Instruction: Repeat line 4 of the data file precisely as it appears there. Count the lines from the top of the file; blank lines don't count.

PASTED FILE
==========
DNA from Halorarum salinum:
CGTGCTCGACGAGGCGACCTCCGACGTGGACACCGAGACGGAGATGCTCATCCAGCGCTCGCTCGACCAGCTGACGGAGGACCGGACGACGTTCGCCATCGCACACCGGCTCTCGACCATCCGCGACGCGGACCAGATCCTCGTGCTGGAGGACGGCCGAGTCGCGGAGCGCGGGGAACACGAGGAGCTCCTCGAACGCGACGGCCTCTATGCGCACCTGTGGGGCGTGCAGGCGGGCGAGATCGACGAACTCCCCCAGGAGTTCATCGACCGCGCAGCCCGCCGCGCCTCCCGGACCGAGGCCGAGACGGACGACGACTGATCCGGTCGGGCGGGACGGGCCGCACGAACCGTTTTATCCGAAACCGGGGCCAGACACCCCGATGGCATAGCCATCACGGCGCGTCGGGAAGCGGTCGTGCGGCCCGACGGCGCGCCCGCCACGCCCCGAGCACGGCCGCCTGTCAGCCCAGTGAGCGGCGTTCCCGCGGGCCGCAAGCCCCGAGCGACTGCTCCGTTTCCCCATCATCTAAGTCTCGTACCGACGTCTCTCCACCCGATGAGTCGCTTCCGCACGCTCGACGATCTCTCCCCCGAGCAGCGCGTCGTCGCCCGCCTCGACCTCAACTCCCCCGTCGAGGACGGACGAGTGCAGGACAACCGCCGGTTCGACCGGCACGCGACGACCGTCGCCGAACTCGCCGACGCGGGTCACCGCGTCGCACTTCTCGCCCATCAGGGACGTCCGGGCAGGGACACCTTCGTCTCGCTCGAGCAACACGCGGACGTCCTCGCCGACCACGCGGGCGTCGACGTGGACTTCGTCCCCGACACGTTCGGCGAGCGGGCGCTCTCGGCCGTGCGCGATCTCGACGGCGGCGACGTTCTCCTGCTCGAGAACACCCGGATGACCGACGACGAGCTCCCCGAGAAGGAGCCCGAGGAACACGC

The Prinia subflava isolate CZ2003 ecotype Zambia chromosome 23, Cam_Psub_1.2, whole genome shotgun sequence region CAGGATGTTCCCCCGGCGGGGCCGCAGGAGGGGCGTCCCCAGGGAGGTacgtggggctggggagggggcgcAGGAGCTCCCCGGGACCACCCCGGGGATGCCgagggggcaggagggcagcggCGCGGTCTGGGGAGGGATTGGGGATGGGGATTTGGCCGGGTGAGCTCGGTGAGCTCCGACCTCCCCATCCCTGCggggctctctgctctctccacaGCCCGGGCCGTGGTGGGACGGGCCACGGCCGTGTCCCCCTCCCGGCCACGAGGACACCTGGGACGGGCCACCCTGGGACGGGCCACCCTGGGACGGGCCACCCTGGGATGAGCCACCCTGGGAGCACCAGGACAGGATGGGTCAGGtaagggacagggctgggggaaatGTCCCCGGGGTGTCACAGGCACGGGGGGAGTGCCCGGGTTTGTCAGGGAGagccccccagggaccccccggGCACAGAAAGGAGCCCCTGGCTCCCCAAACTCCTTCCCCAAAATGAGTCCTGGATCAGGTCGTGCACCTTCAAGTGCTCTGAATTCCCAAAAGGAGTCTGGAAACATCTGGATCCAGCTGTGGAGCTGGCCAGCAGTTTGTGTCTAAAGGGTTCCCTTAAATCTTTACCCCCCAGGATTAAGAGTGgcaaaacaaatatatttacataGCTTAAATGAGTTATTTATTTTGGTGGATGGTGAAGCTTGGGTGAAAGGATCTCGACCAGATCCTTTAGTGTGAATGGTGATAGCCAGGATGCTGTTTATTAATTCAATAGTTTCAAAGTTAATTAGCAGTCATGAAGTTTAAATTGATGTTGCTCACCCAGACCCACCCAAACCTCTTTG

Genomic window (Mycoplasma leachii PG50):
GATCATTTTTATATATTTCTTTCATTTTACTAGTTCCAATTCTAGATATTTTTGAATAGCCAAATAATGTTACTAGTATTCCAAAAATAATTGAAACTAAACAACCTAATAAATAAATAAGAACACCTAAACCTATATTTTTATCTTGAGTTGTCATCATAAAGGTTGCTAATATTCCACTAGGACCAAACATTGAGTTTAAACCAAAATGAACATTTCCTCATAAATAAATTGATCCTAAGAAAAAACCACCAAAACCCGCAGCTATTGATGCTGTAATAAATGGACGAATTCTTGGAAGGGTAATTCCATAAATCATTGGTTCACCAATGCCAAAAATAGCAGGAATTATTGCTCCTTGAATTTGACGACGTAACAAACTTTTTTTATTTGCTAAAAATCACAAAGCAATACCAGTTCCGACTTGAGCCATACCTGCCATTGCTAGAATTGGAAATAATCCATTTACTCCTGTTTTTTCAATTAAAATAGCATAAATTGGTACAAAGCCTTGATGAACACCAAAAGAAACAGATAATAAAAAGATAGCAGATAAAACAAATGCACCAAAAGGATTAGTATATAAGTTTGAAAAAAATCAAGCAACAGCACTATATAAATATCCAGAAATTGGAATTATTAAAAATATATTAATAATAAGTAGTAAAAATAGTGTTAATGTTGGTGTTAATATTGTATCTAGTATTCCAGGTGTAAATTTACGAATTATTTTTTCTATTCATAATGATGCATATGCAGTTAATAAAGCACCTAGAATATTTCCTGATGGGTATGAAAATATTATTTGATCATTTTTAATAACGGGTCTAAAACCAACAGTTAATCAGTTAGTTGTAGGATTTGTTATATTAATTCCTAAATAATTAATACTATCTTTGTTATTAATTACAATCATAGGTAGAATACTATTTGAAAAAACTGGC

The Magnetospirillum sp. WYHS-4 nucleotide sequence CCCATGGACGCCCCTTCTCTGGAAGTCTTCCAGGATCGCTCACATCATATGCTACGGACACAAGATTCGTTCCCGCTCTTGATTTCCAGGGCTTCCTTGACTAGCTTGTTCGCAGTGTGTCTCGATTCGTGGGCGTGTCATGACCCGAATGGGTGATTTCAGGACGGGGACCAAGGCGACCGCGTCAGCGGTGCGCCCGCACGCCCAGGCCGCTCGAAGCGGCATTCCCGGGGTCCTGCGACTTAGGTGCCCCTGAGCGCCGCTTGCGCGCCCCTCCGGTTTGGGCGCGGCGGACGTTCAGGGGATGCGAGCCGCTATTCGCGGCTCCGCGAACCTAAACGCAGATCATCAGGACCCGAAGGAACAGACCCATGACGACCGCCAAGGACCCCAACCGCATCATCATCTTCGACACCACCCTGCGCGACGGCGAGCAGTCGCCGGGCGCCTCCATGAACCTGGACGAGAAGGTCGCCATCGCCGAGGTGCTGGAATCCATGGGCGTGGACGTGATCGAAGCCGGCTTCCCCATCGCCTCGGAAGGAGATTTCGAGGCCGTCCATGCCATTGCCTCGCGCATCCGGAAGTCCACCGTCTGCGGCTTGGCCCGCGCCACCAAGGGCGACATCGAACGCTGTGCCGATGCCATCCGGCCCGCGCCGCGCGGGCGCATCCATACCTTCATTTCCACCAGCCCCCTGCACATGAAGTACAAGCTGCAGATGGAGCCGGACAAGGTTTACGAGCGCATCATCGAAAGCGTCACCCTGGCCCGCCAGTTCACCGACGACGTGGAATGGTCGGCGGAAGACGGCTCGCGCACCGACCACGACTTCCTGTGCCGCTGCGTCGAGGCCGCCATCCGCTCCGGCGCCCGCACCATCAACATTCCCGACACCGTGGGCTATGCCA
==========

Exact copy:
Genomic window (Mycoplasma leachii PG50):